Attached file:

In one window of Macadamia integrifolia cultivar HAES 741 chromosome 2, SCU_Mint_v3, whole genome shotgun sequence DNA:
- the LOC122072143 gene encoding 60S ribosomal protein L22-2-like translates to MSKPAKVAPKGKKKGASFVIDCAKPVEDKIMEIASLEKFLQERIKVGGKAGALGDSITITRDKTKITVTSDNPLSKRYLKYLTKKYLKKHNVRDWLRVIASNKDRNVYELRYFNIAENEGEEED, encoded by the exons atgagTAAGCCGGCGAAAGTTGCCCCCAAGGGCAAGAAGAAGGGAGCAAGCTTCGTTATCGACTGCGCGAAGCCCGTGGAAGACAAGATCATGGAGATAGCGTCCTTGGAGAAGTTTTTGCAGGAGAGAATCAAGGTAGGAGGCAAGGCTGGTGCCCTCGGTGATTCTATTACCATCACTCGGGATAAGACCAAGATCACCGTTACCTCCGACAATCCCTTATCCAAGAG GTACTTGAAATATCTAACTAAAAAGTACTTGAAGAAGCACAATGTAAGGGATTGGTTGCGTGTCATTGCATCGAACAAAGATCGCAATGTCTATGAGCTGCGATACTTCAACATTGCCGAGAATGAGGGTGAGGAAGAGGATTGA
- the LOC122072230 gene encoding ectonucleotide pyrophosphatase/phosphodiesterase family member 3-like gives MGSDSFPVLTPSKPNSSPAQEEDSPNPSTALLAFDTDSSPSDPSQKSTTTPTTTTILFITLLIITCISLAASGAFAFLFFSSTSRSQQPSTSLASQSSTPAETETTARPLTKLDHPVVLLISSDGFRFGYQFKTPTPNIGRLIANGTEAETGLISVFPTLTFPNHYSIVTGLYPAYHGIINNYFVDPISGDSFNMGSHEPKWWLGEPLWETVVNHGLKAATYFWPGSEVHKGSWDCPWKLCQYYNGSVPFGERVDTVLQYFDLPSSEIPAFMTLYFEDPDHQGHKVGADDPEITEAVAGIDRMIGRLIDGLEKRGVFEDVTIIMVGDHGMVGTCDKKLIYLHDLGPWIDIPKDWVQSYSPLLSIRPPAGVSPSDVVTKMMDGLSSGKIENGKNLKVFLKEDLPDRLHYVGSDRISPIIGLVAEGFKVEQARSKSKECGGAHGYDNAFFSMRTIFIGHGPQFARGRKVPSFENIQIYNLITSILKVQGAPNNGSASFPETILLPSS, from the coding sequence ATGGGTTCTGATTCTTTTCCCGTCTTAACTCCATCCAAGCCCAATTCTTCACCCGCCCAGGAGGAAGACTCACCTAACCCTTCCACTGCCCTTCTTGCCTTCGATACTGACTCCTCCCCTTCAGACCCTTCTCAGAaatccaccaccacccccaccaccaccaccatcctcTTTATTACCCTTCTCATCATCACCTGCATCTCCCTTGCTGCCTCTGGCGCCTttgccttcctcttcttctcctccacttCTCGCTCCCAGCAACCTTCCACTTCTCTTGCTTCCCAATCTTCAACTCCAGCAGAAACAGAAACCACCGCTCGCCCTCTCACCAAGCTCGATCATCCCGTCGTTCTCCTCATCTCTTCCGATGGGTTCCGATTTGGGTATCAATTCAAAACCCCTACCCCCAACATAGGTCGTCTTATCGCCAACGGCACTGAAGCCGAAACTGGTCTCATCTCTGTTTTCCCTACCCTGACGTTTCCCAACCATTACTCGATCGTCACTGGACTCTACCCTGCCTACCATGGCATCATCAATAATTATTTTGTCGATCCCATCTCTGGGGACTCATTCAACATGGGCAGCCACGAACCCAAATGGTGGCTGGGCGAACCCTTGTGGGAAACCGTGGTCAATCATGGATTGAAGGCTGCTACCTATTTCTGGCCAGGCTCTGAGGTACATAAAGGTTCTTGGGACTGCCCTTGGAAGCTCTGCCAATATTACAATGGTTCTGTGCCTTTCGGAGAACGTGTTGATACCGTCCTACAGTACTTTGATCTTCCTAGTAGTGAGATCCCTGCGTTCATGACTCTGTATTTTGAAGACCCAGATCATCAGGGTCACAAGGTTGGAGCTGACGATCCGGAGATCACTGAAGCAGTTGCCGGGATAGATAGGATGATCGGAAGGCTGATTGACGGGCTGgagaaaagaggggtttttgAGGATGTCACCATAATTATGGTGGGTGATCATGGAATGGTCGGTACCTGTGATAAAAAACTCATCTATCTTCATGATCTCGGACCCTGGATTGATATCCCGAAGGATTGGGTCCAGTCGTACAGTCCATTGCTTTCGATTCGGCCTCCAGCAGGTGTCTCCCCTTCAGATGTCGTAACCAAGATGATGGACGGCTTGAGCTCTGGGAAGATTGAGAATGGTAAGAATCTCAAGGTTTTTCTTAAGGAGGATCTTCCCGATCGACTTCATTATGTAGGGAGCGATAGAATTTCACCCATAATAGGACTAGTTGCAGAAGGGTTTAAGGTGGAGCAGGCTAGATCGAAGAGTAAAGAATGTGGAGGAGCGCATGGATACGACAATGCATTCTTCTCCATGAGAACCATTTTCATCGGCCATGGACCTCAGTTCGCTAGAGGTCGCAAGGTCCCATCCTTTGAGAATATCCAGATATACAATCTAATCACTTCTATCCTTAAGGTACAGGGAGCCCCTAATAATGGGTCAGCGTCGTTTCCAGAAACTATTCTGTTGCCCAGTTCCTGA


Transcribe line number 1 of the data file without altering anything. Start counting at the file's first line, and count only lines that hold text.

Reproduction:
In one window of Macadamia integrifolia cultivar HAES 741 chromosome 2, SCU_Mint_v3, whole genome shotgun sequence DNA: